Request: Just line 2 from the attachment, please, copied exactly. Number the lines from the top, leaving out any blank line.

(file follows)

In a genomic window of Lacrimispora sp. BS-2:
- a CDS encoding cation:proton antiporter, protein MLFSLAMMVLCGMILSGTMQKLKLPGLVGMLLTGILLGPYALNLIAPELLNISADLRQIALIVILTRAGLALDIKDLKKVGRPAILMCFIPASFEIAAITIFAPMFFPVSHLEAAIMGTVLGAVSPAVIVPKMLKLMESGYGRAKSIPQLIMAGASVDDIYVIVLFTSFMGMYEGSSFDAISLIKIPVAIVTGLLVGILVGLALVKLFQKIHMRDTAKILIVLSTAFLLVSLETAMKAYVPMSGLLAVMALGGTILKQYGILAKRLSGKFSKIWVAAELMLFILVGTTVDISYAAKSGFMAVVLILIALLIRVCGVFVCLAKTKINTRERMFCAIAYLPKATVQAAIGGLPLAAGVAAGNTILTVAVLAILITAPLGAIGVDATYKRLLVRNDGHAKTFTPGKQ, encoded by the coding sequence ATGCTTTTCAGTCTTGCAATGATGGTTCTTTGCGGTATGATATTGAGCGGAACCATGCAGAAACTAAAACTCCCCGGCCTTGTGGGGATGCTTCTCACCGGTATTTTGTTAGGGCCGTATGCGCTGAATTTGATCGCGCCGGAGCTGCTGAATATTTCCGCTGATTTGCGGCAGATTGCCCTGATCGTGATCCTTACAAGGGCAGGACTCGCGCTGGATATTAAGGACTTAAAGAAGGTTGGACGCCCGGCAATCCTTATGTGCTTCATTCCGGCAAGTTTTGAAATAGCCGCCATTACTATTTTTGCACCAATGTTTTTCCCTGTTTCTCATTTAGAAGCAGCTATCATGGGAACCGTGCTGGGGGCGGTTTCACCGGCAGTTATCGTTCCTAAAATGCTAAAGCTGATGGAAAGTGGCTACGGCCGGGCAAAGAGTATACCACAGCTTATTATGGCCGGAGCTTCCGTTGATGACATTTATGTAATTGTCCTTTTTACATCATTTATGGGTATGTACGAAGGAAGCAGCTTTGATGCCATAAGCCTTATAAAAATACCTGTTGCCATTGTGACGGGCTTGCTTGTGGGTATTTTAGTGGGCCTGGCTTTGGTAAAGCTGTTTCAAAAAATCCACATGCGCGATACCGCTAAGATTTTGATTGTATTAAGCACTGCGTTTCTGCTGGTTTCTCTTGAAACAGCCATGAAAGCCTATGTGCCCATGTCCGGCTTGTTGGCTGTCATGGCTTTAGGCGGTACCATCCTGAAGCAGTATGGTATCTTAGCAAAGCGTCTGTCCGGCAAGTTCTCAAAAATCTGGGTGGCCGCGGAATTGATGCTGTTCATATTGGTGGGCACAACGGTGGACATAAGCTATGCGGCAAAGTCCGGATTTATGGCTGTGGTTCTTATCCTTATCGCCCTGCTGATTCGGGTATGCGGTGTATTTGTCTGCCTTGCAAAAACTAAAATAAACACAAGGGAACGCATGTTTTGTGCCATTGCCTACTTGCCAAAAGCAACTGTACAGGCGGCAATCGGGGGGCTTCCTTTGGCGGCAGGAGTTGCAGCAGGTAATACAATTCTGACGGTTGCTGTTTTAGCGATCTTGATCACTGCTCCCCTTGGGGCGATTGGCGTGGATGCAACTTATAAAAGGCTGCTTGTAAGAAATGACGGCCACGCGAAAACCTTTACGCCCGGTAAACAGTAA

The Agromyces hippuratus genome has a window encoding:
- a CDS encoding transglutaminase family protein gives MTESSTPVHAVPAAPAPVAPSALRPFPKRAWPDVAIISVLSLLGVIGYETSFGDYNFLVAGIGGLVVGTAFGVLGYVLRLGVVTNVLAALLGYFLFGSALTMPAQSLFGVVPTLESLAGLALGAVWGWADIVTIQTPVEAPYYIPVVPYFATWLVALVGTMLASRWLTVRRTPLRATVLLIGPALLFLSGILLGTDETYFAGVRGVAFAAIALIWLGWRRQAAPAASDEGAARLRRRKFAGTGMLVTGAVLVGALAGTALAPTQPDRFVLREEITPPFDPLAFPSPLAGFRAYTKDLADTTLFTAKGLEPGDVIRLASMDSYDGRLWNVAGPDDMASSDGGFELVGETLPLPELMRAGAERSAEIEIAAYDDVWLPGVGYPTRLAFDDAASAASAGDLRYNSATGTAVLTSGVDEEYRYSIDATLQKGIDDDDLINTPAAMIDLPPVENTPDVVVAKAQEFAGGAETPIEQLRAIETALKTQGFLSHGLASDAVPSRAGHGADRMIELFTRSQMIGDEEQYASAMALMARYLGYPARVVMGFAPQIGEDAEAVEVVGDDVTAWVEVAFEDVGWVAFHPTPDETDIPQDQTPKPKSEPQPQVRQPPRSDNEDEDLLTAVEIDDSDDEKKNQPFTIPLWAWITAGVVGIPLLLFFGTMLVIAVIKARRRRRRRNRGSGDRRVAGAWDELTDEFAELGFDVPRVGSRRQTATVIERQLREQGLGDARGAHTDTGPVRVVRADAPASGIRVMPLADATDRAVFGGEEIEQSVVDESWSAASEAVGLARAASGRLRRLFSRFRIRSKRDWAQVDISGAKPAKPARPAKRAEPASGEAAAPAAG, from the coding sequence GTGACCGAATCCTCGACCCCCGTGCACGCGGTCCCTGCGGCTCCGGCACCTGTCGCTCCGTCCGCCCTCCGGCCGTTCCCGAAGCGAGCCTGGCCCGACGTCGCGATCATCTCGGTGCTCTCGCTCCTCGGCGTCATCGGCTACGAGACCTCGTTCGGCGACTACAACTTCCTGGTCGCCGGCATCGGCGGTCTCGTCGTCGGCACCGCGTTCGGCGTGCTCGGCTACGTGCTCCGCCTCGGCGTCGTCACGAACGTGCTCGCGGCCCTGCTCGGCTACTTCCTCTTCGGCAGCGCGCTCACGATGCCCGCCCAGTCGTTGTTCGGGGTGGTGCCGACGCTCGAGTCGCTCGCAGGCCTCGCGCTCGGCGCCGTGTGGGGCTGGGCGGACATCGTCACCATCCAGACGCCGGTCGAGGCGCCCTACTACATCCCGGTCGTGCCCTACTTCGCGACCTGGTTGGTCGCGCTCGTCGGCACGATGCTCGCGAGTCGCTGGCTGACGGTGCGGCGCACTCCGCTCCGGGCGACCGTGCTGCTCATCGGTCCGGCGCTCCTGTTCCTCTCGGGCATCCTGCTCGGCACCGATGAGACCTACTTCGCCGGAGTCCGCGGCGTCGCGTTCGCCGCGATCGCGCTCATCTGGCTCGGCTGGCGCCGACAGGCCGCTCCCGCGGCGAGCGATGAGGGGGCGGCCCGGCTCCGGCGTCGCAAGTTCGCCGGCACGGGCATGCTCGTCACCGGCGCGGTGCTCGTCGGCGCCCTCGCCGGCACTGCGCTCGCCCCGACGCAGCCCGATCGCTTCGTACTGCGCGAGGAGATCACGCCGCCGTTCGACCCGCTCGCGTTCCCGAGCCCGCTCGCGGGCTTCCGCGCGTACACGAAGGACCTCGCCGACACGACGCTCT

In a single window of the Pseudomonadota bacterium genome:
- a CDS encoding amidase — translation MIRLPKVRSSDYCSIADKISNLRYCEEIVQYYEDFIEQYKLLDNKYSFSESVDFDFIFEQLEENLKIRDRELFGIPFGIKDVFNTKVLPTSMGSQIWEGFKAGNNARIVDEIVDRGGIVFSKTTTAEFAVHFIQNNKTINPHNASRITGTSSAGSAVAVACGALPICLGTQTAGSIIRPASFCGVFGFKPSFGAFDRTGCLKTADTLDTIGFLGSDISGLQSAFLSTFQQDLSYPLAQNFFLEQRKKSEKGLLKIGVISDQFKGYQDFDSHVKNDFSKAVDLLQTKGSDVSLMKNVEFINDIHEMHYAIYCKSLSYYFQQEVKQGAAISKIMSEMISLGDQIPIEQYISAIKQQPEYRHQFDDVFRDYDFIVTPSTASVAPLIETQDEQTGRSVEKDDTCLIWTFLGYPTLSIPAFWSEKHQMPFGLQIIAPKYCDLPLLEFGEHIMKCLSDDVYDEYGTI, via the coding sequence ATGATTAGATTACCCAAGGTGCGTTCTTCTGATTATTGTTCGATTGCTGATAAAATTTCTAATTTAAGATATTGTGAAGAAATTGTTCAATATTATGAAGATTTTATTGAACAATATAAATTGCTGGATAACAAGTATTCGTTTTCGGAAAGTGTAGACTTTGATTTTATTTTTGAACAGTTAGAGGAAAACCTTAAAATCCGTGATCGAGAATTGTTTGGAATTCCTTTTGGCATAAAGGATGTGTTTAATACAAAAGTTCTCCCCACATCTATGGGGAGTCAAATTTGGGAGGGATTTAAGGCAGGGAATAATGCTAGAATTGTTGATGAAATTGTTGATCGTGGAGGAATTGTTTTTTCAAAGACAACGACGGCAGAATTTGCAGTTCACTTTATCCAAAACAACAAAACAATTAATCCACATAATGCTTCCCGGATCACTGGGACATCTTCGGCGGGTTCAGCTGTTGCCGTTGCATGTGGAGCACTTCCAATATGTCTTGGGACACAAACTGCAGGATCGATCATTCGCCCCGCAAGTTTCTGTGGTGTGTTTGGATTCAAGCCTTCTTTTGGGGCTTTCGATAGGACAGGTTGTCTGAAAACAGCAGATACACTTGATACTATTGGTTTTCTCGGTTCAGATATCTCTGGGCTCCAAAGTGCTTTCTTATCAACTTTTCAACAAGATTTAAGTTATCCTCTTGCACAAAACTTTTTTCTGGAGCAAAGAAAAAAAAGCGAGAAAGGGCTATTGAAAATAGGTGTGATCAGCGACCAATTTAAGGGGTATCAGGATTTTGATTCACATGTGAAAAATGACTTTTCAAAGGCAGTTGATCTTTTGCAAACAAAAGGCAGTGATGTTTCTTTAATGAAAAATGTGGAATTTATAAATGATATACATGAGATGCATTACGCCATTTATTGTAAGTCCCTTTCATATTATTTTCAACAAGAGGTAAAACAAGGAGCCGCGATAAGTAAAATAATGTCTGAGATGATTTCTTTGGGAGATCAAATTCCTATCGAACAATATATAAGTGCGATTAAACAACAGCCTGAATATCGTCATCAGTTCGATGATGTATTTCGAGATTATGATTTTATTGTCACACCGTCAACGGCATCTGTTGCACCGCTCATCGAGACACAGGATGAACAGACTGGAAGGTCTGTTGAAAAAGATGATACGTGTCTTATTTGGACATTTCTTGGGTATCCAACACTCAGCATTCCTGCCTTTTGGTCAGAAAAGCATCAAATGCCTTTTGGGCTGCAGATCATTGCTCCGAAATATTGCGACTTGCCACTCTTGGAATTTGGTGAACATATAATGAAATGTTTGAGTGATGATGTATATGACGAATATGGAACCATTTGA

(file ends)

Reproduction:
- a CDS encoding cation:proton antiporter, protein MLFSLAMMVLCGMILSGTMQKLKLPGLVGMLLTGILLGPYALNLIAPELLNISADLRQIALIVILTRAGLALDIKDLKKVGRPAILMCFIPASFEIAAITIFAPMFFPVSHLEAAIMGTVLGAVSPAVIVPKMLKLMESGYGRAKSIPQLIMAGASVDDIYVIVLFTSFMGMYEGSSFDAISLIKIPVAIVTGLLVGILVGLALVKLFQKIHMRDTAKILIVLSTAFLLVSLETAMKAYVPMSGLLAVMALGGTILKQYGILAKRLSGKFSKIWVAAELMLFILVGTTVDISYAAKSGFMAVVLILIALLIRVCGVFVCLAKTKINTRERMFCAIAYLPKATVQAAIGGLPLAAGVAAGNTILTVAVLAILITAPLGAIGVDATYKRLLVRNDGHAKTFTPGKQ, encoded by the coding sequence ATGCTTTTCAGTCTTGCAATGATGGTTCTTTGCGGTATGATATTGAGCGGAACCATGCAGAAACTAAAACTCCCCGGCCTTGTGGGGATGCTTCTCACCGGTATTTTGTTAGGGCCGTATGCGCTGAATTTGATCGCGCCGGAGCTGCTGAATATTTCCGCTGATTTGCGGCAGATTGCCCTGATCGTGATCCTTACAAGGGCAGGACTCGCGCTGGATATTAAGGACTTAAAGAAGGTTGGACGCCCGGCAATCCTTATGTGCTTCATTCCGGCAAGTTTTGAAATAGCCGCCATTACTATTTTTGCACCAATGTTTTTCCCTGTTTCTCATTTAGAAGCAGCTATCATGGGAACCGTGCTGGGGGCGGTTTCACCGGCAGTTATCGTTCCTAAAATGCTAAAGCTGATGGAAAGTGGCTACGGCCGGGCAAAGAGTATACCACAGCTTATTATGGCCGGAGCTTCCGTTGATGACATTTATGTAATTGTCCTTTTTACATCATTTATGGGTATGTACGAAGGAAGCAGCTTTGATGCCATAAGCCTTATAAAAATACCTGTTGCCATTGTGACGGGCTTGCTTGTGGGTATTTTAGTGGGCCTGGCTTTGGTAAAGCTGTTTCAAAAAATCCACATGCGCGATACCGCTAAGATTTTGATTGTATTAAGCACTGCGTTTCTGCTGGTTTCTCTTGAAACAGCCATGAAAGCCTATGTGCCCATGTCCGGCTTGTTGGCTGTCATGGCTTTAGGCGGTACCATCCTGAAGCAGTATGGTATCTTAGCAAAGCGTCTGTCCGGCAAGTTCTCAAAAATCTGGGTGGCCGCGGAATTGATGCTGTTCATATTGGTGGGCACAACGGTGGACATAAGCTATGCGGCAAAGTCCGGATTTATGGCTGTGGTTCTTATCCTTATCGCCCTGCTGATTCGGGTATGCGGTGTATTTGTCTGCCTTGCAAAAACTAAAATAAACACAAGGGAACGCATGTTTTGTGCCATTGCCTACTTGCCAAAAGCAACTGTACAGGCGGCAATCGGGGGGCTTCCTTTGGCGGCAGGAGTTGCAGCAGGTAATACAATTCTGACGGTTGCTGTTTTAGCGATCTTGATCACTGCTCCCCTTGGGGCGATTGGCGTGGATGCAACTTATAAAAGGCTGCTTGTAAGAAATGACGGCCACGCGAAAACCTTTACGCCCGGTAAACAGTAA